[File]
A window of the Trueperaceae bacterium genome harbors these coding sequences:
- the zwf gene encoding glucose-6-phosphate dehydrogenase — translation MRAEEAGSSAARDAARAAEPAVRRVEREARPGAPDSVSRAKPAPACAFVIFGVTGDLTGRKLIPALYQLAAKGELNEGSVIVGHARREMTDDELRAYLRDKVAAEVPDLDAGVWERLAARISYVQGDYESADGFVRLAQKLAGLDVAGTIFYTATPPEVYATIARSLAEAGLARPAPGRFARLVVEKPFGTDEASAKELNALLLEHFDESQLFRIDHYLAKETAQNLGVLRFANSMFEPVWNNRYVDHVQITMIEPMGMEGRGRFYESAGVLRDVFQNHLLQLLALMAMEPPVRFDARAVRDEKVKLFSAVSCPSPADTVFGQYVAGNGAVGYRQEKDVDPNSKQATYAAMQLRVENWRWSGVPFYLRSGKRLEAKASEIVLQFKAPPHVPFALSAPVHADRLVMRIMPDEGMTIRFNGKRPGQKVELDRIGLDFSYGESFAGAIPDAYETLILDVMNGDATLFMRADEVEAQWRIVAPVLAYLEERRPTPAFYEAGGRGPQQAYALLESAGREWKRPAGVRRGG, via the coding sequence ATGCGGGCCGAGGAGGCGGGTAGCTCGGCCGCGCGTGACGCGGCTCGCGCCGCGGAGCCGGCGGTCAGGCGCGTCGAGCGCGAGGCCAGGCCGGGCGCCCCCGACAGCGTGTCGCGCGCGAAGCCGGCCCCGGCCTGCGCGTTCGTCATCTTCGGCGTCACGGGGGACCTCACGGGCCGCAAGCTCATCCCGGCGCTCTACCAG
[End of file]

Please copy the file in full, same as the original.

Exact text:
A window of the Trueperaceae bacterium genome harbors these coding sequences:
- the zwf gene encoding glucose-6-phosphate dehydrogenase — translation MRAEEAGSSAARDAARAAEPAVRRVEREARPGAPDSVSRAKPAPACAFVIFGVTGDLTGRKLIPALYQLAAKGELNEGSVIVGHARREMTDDELRAYLRDKVAAEVPDLDAGVWERLAARISYVQGDYESADGFVRLAQKLAGLDVAGTIFYTATPPEVYATIARSLAEAGLARPAPGRFARLVVEKPFGTDEASAKELNALLLEHFDESQLFRIDHYLAKETAQNLGVLRFANSMFEPVWNNRYVDHVQITMIEPMGMEGRGRFYESAGVLRDVFQNHLLQLLALMAMEPPVRFDARAVRDEKVKLFSAVSCPSPADTVFGQYVAGNGAVGYRQEKDVDPNSKQATYAAMQLRVENWRWSGVPFYLRSGKRLEAKASEIVLQFKAPPHVPFALSAPVHADRLVMRIMPDEGMTIRFNGKRPGQKVELDRIGLDFSYGESFAGAIPDAYETLILDVMNGDATLFMRADEVEAQWRIVAPVLAYLEERRPTPAFYEAGGRGPQQAYALLESAGREWKRPAGVRRGG, via the coding sequence ATGCGGGCCGAGGAGGCGGGTAGCTCGGCCGCGCGTGACGCGGCTCGCGCCGCGGAGCCGGCGGTCAGGCGCGTCGAGCGCGAGGCCAGGCCGGGCGCCCCCGACAGCGTGTCGCGCGCGAAGCCGGCCCCGGCCTGCGCGTTCGTCATCTTCGGCGTCACGGGGGACCTCACGGGCCGCAAGCTCATCCCGGCGCTCTACCAG